“Computational Time-Resolved Imaging, Single-Photon sensing, and Non-Line-of-Sight Imaging” by O’Toole, Narasimhan and Raskar

  • ©Matthew O’Toole, Srinivasa Narasimhan, and Ramesh Raskar



Entry Number: 20


    Computational Time-Resolved Imaging, Single-Photon sensing, and Non-Line-of-Sight Imaging

Course Organizer(s):



    This introductory-level course has no prerequisites.

    Intended Audience
    The course is appropriate for anyone who is interested in learning about hardware, appli- cations, and state-of-the-art computational algorithms for time-resolved imaging, single- photon sensing, and non-line-of-sight imaging.

    Emerging detector technologies are capable of ultrafast capture of single photons, enabling imaging at the speed of light. Not only can these detectors be used for imaging at essentially trillion frame-per-second rates, but combining them with computational algorithms has given rise to unprecedented new imaging capabilities. Computational time-resolved imaging has enabled new techniques for 3D imaging, light transport analysis, imaging around corners or behind occluders, and imaging through scattering media such as fog, murky water, or human tissue. With applications in autonomous navigation, robotic vision, human-computer interaction, and more, this is an area of rapidly growing interest. In this course, we provide an introduction to computational time-resolved imaging and single photon sensing with a focus on hardware, applications, and algorithms. We describe var- ious types of emerging single-photon detectors, including single-photon avalanche diodes and avalanche photodiodes, which are among the most popular time-resolved detectors. Physically accurate models for these detectors are described, including modeling parame- ters and noise statistics used in most computational algorithms. From the application side, we discuss the use of ultrafast active illumination for 3D imaging and transient imaging, and we describe the state of the art in non-line-of-sight imaging, which requires modelling and inverting the propagation and scattering of light from a visible surface to a hidden object and back. We describe time-resolved computational algorithms used in each of these applications and offer insights on potential future directions.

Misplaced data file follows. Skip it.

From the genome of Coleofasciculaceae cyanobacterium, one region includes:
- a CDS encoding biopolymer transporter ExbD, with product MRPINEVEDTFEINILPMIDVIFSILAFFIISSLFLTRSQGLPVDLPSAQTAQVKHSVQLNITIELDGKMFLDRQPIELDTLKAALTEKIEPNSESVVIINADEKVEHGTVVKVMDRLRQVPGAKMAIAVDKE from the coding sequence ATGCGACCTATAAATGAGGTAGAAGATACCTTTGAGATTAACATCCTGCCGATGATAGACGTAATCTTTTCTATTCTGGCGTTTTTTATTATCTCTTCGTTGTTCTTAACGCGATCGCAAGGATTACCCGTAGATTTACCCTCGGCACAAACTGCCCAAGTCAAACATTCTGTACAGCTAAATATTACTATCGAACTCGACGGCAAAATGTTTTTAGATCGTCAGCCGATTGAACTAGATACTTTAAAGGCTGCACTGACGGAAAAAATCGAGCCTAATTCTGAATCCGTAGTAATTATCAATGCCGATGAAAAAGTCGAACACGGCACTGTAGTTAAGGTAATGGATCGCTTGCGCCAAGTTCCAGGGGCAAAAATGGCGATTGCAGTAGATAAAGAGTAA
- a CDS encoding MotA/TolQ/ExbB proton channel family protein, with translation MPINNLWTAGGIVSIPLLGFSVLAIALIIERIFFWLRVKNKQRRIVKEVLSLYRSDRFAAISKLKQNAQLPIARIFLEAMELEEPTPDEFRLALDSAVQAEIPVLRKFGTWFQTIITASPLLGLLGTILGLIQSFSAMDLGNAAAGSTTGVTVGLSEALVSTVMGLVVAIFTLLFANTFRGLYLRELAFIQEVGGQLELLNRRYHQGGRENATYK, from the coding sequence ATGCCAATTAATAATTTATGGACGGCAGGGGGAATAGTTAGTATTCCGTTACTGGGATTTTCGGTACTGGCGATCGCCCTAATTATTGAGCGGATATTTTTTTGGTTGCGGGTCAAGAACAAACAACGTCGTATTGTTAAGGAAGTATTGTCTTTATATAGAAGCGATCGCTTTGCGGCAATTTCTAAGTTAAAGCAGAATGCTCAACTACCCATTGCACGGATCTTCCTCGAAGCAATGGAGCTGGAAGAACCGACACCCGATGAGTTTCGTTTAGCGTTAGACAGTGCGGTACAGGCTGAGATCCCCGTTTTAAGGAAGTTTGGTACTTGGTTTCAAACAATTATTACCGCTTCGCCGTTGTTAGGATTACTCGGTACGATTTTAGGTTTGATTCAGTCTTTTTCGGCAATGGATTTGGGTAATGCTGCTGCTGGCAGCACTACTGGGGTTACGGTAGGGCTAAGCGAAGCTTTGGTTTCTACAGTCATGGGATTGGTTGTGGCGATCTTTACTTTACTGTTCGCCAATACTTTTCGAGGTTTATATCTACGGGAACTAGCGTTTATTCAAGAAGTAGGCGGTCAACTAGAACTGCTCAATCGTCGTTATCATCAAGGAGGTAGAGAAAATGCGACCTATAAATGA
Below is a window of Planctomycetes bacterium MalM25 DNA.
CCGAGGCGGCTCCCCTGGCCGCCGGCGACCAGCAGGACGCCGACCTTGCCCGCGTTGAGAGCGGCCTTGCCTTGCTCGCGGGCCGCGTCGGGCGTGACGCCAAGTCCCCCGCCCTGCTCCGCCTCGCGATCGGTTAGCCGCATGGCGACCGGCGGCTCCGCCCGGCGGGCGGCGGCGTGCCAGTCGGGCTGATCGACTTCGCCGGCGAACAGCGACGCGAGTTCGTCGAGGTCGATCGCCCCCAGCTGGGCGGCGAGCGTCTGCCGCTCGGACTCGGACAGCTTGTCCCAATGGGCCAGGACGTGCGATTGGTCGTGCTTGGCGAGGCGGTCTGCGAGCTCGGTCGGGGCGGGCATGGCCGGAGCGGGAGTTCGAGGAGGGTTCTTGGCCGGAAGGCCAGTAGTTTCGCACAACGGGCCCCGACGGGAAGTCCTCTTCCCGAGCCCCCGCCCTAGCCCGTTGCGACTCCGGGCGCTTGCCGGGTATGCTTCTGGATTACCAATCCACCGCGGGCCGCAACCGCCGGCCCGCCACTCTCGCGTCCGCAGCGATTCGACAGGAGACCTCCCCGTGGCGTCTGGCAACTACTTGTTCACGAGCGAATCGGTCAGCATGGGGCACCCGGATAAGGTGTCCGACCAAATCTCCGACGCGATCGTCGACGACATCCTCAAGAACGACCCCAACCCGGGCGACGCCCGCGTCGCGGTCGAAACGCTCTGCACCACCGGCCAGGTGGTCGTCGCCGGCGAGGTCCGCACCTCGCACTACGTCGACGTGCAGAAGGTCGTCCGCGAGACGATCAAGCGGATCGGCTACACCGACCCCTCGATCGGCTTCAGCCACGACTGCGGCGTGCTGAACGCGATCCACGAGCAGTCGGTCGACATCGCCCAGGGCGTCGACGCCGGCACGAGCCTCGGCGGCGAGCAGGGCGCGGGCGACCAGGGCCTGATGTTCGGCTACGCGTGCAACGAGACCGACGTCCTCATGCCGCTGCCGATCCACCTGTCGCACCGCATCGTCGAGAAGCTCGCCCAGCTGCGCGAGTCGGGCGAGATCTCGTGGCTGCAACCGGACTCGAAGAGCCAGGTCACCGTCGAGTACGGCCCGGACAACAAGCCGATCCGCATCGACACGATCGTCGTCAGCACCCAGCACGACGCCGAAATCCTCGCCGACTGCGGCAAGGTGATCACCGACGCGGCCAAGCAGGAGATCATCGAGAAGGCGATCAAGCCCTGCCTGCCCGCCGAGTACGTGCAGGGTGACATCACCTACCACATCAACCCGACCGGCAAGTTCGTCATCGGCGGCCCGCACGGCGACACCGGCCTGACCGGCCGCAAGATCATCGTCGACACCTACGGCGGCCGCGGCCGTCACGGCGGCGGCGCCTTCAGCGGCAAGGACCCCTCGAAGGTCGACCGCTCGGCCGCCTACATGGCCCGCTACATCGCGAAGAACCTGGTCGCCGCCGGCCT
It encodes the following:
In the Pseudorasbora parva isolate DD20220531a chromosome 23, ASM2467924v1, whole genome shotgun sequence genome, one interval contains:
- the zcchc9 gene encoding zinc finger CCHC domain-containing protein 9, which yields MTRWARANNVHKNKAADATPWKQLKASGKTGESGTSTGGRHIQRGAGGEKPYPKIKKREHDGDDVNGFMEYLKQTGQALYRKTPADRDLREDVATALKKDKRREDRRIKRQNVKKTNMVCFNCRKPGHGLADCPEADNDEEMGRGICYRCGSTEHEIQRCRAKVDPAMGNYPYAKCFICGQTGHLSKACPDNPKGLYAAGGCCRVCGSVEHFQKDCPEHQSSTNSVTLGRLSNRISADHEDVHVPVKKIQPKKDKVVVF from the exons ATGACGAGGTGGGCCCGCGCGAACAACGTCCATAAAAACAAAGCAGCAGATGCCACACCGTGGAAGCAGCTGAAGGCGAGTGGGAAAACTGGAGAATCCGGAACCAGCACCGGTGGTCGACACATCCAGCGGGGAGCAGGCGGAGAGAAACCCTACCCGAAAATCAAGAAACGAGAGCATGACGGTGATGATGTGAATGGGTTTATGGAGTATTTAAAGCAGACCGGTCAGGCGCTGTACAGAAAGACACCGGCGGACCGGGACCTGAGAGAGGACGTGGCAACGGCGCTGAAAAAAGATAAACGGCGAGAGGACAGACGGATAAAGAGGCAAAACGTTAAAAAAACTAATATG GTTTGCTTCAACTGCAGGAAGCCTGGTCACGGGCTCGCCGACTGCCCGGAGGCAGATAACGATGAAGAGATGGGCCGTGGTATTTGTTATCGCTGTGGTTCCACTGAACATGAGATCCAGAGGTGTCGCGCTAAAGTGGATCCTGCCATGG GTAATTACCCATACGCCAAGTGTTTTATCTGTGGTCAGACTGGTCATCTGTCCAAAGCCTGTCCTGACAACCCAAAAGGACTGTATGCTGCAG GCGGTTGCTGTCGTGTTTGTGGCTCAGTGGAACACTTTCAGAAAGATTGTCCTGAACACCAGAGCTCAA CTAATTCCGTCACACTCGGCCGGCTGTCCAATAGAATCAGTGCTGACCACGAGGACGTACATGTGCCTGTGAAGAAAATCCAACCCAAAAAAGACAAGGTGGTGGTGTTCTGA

ACM Digital Library Publication:

Overview Page: